March 2010 Archives
Steve Lackmeyer posts a 1964 article on Oklahoma City's Classen Blvd by Phillip Morris -- "I'm stunned at the discovery of this 1964 article - stunned at the depth of discussion of urban planning, stunned at the foreshadowing of issues to follow, and quite frankly, uncertain what to make of it all." -- and it leads to an excellent discussion of urban design ideas, a discussion that includes the author of that 1964 story. One especially interesting aside by Morris:
"FYI, the City of Birmingham (truly a center city wrapped by close suburbs) used urban renewal only for UAB expansion, but in the 1980′s established more than 20 design review districts overseen by a single board with guidelines written with input from property owners (who must organize and formally request the designation before public improvements are made). They are titled "Commercial Revitalization District" and do just about everything you would in a local historic district -- but without the red flag name. Incrementally adds up over time, but only where the economic base supports development."
'Martin said she then entered into about a 2-minute debate reminiscent of Obama's meeting with another Ohioan, Joe Wurzelbacher (aka "Joe the Plumber"), telling him she worries about the long-term implications of his sweeping legislation. She told the president he was focused on insurance reform, as opposed to the rising cost of health care, which she believes to be the fundamental problem. Martin stressed her view of the need for tort reform. She also noted: "He said things like, 'Medicare is not going to be affected by this bill,' which is not right."' (Via Ace.)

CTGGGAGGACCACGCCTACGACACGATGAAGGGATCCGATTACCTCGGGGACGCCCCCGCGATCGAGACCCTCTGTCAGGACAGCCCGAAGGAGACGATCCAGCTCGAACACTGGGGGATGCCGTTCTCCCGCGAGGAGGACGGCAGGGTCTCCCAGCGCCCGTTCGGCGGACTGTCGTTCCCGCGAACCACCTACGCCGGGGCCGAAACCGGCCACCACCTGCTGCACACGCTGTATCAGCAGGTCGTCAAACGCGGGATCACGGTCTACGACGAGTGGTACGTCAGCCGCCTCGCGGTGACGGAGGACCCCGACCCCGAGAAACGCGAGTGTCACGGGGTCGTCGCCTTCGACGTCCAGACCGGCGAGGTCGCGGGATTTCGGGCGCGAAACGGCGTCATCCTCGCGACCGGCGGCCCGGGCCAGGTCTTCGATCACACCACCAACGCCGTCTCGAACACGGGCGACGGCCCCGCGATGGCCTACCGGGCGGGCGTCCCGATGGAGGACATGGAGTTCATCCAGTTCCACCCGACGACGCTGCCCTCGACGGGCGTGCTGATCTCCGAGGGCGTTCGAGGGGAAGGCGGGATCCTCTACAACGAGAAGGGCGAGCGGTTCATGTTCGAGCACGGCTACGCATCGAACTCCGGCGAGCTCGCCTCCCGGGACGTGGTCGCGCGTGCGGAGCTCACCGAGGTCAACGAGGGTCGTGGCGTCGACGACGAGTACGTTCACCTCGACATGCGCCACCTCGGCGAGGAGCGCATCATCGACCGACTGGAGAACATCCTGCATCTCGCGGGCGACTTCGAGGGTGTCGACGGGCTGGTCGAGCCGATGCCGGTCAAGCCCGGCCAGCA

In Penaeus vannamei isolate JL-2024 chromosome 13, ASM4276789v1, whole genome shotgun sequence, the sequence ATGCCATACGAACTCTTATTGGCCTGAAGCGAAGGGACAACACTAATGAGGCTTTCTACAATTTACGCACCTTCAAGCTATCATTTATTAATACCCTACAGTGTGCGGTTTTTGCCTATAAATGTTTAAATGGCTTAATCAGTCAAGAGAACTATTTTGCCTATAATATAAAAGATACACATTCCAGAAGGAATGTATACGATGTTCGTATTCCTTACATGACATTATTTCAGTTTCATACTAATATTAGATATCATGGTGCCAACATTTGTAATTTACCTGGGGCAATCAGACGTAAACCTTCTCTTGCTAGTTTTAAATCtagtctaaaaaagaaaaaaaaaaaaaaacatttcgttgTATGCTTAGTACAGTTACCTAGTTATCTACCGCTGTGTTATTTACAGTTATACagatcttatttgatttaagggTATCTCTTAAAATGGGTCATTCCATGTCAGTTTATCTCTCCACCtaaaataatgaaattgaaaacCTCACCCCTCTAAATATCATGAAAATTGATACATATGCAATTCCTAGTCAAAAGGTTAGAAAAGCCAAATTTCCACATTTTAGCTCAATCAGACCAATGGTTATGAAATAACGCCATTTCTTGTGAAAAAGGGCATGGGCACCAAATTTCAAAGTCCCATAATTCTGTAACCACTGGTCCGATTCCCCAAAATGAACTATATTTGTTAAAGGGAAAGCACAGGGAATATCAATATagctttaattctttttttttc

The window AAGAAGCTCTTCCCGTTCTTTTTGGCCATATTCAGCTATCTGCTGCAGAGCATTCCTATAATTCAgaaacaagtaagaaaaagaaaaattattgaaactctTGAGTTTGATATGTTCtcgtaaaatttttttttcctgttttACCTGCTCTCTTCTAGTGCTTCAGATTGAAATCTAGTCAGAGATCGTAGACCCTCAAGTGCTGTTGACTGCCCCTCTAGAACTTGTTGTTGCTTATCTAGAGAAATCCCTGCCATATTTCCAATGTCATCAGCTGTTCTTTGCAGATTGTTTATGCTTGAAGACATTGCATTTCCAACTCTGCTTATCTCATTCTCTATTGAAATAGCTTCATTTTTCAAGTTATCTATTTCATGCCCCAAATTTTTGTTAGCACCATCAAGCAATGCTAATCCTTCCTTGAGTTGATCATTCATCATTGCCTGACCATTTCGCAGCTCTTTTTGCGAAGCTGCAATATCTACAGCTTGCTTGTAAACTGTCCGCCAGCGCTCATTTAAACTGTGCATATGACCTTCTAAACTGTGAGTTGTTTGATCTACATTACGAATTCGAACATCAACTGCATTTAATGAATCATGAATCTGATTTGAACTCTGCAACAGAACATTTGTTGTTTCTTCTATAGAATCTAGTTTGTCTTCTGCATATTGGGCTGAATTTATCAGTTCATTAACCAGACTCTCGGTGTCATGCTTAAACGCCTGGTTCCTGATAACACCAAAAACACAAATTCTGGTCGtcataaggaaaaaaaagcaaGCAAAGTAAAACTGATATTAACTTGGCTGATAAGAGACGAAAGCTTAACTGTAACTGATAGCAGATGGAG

Pianos have changed since Beethoven's day. A visit to the Franklin Historic Piano Collection in Ashburnham, Mass., and audio of the "Moonlight" and "Appassionata" sonatas and works by Brahms and Debussy on contemporary pianos, compared to the same works played on a modern Steinway.
Home page for the classic radio comedy of Bob Elliott and Ray Goulding. You can buy a thumb drive with the complete Bob & Ray audio archive -- 90 hours, 1837 routines -- for a mere $349. Bob & Ray audio is also available for download at Amazon MP3. Bob & Ray are (is?) on Facebook, too. And here's a New York Times story about Bob Elliott, his son Chris ("Get a Life"), and Chris' daughter Abby, a featured player on SNL.
Self-produced biopic of one of Tulsa's eccentrics: "The man has no personal relationships we can detect, outside of the few people who work for him and the car-parts customers he frequently abuses on the phone. His past is an enigma, and the basis of his anger, which he admits to, is a secret. Without some kind of insight into what makes Biker Fox who he is, it's all a bit shallow, if frequently entertaining."